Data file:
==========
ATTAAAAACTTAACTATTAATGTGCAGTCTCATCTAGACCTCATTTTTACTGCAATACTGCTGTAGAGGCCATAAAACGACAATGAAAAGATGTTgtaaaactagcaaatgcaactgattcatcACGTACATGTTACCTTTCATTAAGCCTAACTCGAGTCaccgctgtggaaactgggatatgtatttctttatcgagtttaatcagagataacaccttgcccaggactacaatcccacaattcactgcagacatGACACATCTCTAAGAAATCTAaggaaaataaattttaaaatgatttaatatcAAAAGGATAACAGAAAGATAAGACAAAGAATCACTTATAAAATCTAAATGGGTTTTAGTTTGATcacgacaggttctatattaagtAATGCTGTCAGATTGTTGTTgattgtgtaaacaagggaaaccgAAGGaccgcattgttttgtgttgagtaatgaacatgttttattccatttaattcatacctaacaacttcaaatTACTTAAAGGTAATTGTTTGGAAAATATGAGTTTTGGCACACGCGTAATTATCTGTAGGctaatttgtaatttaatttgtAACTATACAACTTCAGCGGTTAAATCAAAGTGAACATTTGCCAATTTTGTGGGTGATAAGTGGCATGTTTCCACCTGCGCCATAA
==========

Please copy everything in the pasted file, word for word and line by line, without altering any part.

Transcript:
ATTAAAAACTTAACTATTAATGTGCAGTCTCATCTAGACCTCATTTTTACTGCAATACTGCTGTAGAGGCCATAAAACGACAATGAAAAGATGTTgtaaaactagcaaatgcaactgattcatcACGTACATGTTACCTTTCATTAAGCCTAACTCGAGTCaccgctgtggaaactgggatatgtatttctttatcgagtttaatcagagataacaccttgcccaggactacaatcccacaattcactgcagacatGACACATCTCTAAGAAATCTAaggaaaataaattttaaaatgatttaatatcAAAAGGATAACAGAAAGATAAGACAAAGAATCACTTATAAAATCTAAATGGGTTTTAGTTTGATcacgacaggttctatattaagtAATGCTGTCAGATTGTTGTTgattgtgtaaacaagggaaaccgAAGGaccgcattgttttgtgttgagtaatgaacatgttttattccatttaattcatacctaacaacttcaaatTACTTAAAGGTAATTGTTTGGAAAATATGAGTTTTGGCACACGCGTAATTATCTGTAGGctaatttgtaatttaatttgtAACTATACAACTTCAGCGGTTAAATCAAAGTGAACATTTGCCAATTTTGTGGGTGATAAGTGGCATGTTTCCACCTGCGCCATAA